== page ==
More empathy and less sacred values in the Israeli-Palestinian conflict

Pediatrician, writer, and now also blogger!

Wellcome! I think of this blog as a conversation room on a topic that is important to me and which I hope will involve the consciences and intelligence of many.
My name is Nathan Levi and I am a pediatrician and writer from Trieste.
At my no longer green age, I put myself in the shoes of the blogger. It is a new challenge, so I hope for your understanding.
This blog is an attempt to involve you in my dream of peace in my homeland. Peace in Israel! As things stand, a chimera, I know. But dreaming is allowed and talking about it is a duty for me. Even if I have little time left and the interminable Israeli-Palestinian conflict, gangrenous as it is by the nefarious, blind and dead-end politics of my beloved Israel.
The conflict between the two peoples has deep and distant roots. I think the reasons that led to the birth of the State of Israel are understandable, acceptable and right. I also think that the Palestinian people’s aspiration for the birth of their own free and independent state is equally understandable and just. The reasons of one caused the tragedy of the other. Peace requires a compromise between opposing, legitimate demands. In the current situation, the willingness to compromise really seems a chimera. Why?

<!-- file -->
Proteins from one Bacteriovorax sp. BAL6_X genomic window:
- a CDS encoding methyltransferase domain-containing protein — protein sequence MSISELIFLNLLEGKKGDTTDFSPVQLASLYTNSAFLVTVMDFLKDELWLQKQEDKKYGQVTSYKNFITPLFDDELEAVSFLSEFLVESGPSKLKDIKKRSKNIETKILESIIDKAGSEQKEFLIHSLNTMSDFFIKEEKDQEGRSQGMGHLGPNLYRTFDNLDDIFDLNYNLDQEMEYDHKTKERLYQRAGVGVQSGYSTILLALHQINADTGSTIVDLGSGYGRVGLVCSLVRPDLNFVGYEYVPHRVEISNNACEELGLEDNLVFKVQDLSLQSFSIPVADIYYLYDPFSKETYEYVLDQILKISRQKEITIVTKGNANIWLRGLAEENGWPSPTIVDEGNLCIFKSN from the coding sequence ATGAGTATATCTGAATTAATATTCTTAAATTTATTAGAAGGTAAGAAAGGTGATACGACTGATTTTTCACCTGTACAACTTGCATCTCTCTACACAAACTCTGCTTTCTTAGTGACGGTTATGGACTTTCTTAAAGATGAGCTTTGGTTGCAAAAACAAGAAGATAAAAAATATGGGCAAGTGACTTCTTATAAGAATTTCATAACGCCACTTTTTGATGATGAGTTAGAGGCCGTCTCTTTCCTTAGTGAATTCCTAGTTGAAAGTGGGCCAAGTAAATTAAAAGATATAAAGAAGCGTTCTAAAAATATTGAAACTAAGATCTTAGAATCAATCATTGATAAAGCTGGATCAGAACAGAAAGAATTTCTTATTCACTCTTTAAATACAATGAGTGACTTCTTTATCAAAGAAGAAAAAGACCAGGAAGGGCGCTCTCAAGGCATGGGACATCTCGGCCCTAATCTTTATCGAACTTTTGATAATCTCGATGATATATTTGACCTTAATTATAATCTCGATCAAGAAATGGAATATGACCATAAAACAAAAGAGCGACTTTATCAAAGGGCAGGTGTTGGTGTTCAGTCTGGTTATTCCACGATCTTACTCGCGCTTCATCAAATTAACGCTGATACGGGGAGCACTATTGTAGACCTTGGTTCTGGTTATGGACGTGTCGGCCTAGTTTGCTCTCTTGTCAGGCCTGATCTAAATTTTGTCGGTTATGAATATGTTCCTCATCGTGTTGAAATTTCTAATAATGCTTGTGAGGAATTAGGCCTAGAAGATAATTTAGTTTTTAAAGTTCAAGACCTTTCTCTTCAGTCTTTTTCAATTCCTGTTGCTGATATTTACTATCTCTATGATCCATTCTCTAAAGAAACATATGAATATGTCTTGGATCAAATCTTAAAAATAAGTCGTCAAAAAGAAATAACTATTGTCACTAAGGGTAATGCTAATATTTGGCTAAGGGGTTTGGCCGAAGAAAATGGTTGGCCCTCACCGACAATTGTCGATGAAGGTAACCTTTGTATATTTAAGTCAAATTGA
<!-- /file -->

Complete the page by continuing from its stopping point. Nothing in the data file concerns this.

Numerous scholars believe that an important obstacle for the pacification between the two peoples lies in the lack of empathy.
And what about the “sacred values” that both peoples deeply cultivate? Sacred values ​​that give preciousness to the soul of the individual, when they are felt as flags of the group, become impervious barriers to any compromise. “Just think, man even invented war!”, The Indian sage Krishnamurti exclaimed to the listening crowd.

Friends, let’s talk about peace. We talk about the lack of empathy and the state religions that feed hatred and wars. We are talking about the suffering of peoples, their right to self-determination, the barriers that isolate us and increase mistrust and hatred. We are talking about “reason”, a component that distinguishes us as human beings, but which, especially in conflicts, we sacrifice so much to the needs of our deep psyche that still dominates us.

Let’s talk about all this and… let’s keep a thread of hope. Please participate.